Easy SSH connection management with configuration file

Working with multiple servers and connecting to everyone via SSH can be painful. If you have one server, you are unlikely to experience a problem. However, the more dynamically created servers you have to verify, the more bothersome the problem.

You may need to use a certificate other than the default one when connecting to the server. Additionally, often the username is also more complicated. How to control all this when you get thousands of disturbing messages that something happened to the selected server?


I know that direct login to the servers is not recommended. Instead, it would be best to use Bastion or some other way to connect to the server. A good example is the communication method offered by Google Cloud Platform to connect to the Kubernetes Engine.

However, this post is for you if you still need to use the traditional SSH connection at work or for your own projects after hours.

Connecting via SSH with SSH config file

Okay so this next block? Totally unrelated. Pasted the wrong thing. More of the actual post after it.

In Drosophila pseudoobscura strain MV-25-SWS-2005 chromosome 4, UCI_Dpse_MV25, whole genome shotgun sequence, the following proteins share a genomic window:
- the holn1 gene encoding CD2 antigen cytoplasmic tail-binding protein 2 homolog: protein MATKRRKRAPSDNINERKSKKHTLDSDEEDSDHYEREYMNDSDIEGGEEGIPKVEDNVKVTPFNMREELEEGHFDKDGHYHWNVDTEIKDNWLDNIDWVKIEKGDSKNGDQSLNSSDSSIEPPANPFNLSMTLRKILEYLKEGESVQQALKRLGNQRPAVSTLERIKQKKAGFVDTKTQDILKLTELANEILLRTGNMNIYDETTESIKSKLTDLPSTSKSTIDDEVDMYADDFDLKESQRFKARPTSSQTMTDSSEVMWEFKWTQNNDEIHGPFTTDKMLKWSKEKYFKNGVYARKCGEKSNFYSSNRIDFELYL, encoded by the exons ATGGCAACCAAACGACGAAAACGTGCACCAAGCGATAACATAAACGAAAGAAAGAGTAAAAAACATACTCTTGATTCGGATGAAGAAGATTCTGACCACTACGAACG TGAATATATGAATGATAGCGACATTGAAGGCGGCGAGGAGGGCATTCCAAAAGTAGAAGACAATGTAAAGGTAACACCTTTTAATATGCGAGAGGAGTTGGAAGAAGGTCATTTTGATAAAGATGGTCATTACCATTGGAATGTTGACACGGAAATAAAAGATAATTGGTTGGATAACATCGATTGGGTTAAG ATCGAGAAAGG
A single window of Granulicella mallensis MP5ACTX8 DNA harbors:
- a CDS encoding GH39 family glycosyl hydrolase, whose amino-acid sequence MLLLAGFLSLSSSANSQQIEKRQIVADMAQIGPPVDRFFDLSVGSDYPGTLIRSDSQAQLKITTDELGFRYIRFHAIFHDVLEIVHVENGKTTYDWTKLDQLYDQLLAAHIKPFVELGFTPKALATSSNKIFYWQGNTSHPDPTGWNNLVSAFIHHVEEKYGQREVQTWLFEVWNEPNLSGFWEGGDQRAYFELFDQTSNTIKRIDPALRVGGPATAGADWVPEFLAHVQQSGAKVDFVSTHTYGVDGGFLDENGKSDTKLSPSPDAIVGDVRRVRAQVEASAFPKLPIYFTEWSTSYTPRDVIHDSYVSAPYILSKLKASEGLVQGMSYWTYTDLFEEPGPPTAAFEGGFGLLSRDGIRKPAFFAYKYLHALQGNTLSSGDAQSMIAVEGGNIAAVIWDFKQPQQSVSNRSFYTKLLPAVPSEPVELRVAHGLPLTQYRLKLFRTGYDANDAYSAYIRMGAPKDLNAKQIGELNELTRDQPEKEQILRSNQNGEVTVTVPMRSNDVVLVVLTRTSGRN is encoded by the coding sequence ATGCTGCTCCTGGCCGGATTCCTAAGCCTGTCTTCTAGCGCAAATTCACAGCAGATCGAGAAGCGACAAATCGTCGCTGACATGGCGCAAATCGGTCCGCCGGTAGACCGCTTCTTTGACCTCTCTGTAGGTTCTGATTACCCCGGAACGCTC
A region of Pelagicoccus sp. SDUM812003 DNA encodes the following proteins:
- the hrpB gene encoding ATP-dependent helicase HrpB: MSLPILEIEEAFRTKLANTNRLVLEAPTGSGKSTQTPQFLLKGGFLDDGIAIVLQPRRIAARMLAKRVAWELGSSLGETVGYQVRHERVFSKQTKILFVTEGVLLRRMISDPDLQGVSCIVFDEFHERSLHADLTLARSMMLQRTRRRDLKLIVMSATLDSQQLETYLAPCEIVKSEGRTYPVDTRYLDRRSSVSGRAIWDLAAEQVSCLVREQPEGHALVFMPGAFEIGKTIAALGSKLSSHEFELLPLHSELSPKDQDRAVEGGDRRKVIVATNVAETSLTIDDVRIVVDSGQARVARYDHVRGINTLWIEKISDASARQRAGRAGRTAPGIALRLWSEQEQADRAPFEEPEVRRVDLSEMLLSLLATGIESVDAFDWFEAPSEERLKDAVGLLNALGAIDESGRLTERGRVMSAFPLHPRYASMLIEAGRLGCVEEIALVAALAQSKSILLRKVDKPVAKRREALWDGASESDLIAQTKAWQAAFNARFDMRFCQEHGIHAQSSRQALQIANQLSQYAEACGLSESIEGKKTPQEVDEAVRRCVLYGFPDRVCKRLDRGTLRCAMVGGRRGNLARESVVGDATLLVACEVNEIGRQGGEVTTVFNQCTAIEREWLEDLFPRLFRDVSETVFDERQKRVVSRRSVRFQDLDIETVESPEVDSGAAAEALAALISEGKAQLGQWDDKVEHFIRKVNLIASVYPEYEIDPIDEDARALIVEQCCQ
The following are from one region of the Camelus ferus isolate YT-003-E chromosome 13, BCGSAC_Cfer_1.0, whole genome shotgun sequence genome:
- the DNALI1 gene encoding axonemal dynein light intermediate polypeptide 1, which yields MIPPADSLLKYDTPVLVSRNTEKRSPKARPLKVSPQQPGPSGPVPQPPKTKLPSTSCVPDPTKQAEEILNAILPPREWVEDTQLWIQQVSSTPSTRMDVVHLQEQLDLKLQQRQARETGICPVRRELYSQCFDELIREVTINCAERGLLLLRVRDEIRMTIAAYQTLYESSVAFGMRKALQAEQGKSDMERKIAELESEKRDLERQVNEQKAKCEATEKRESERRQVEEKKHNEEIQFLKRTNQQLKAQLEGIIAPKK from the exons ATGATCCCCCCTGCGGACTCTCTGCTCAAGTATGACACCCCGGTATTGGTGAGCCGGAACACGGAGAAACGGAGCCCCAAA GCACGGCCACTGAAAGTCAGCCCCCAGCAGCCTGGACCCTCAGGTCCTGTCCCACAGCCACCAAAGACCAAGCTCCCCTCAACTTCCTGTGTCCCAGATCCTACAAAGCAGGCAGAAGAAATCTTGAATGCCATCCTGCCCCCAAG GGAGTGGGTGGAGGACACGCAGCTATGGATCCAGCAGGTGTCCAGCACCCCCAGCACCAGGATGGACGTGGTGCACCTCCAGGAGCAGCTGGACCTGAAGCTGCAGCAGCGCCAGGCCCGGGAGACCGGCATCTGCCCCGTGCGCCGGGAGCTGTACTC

SSH configuration files are located in the ~/.ssh directory by default. You can put a special configuration file to help us solve the problem indicated earlier. You can use your favorite text editor to create it. It should be created as ~/.ssh/config.

Its content may be empty or will be similar to the following settings:

  Host <your server alias>
    Hostname <URL or IP>
    User <username>
    IdentityFile <private key location>

For example, one of my servers has the following configuration (the URL has been changed):

  Host data-processing
    Hostname data-processing.example.com
    User bartoszgorka
    IdentityFile ~/.ssh/data-processing/id_rsa

It is worth noting that User and IdentityFile are optional. You can specify other parameters in your settings according to the list of supported options.

More information

The configuration allows you to use multiple wildcards when creating entries. It can be, for example, * (substitute for one or more characters) or ? (substitute for exactly one character). It is most often used with server names to, for example, create a server-dev-* group in which all servers will use the same IdentityFile.

The previously mentioned SSH Academy website is an excellent learning resource. It contains a lot of helpful information on how it is all technically implemented. You can also see the explanation of cryptographic private and public keys.

Configuration files, can be used to increase your productivity. Thanks to them, you will not have to remember all server-dependent settings or use additional notes.

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